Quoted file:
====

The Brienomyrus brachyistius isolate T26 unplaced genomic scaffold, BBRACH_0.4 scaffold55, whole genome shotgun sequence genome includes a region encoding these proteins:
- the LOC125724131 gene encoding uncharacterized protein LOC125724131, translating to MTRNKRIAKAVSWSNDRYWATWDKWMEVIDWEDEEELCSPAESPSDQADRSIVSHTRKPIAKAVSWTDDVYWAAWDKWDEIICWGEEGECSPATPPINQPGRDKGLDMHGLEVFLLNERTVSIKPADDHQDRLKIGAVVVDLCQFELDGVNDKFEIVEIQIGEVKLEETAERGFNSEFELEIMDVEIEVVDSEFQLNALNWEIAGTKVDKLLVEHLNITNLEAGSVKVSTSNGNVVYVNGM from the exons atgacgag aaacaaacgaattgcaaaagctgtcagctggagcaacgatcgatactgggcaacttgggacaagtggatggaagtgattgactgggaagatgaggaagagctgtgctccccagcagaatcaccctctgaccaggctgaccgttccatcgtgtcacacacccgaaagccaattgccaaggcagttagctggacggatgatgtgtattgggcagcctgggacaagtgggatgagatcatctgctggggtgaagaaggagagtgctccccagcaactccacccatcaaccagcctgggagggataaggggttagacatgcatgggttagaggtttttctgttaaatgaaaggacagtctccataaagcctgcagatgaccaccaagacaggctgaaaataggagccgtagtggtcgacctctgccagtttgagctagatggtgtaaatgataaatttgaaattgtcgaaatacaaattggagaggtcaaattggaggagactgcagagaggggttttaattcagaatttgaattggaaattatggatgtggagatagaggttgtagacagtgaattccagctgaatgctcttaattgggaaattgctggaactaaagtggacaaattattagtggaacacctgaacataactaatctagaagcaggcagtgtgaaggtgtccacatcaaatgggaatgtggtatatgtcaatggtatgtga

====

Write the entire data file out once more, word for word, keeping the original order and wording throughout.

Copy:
The Brienomyrus brachyistius isolate T26 unplaced genomic scaffold, BBRACH_0.4 scaffold55, whole genome shotgun sequence genome includes a region encoding these proteins:
- the LOC125724131 gene encoding uncharacterized protein LOC125724131, translating to MTRNKRIAKAVSWSNDRYWATWDKWMEVIDWEDEEELCSPAESPSDQADRSIVSHTRKPIAKAVSWTDDVYWAAWDKWDEIICWGEEGECSPATPPINQPGRDKGLDMHGLEVFLLNERTVSIKPADDHQDRLKIGAVVVDLCQFELDGVNDKFEIVEIQIGEVKLEETAERGFNSEFELEIMDVEIEVVDSEFQLNALNWEIAGTKVDKLLVEHLNITNLEAGSVKVSTSNGNVVYVNGM from the exons atgacgag aaacaaacgaattgcaaaagctgtcagctggagcaacgatcgatactgggcaacttgggacaagtggatggaagtgattgactgggaagatgaggaagagctgtgctccccagcagaatcaccctctgaccaggctgaccgttccatcgtgtcacacacccgaaagccaattgccaaggcagttagctggacggatgatgtgtattgggcagcctgggacaagtgggatgagatcatctgctggggtgaagaaggagagtgctccccagcaactccacccatcaaccagcctgggagggataaggggttagacatgcatgggttagaggtttttctgttaaatgaaaggacagtctccataaagcctgcagatgaccaccaagacaggctgaaaataggagccgtagtggtcgacctctgccagtttgagctagatggtgtaaatgataaatttgaaattgtcgaaatacaaattggagaggtcaaattggaggagactgcagagaggggttttaattcagaatttgaattggaaattatggatgtggagatagaggttgtagacagtgaattccagctgaatgctcttaattgggaaattgctggaactaaagtggacaaattattagtggaacacctgaacataactaatctagaagcaggcagtgtgaaggtgtccacatcaaatgggaatgtggtatatgtcaatggtatgtga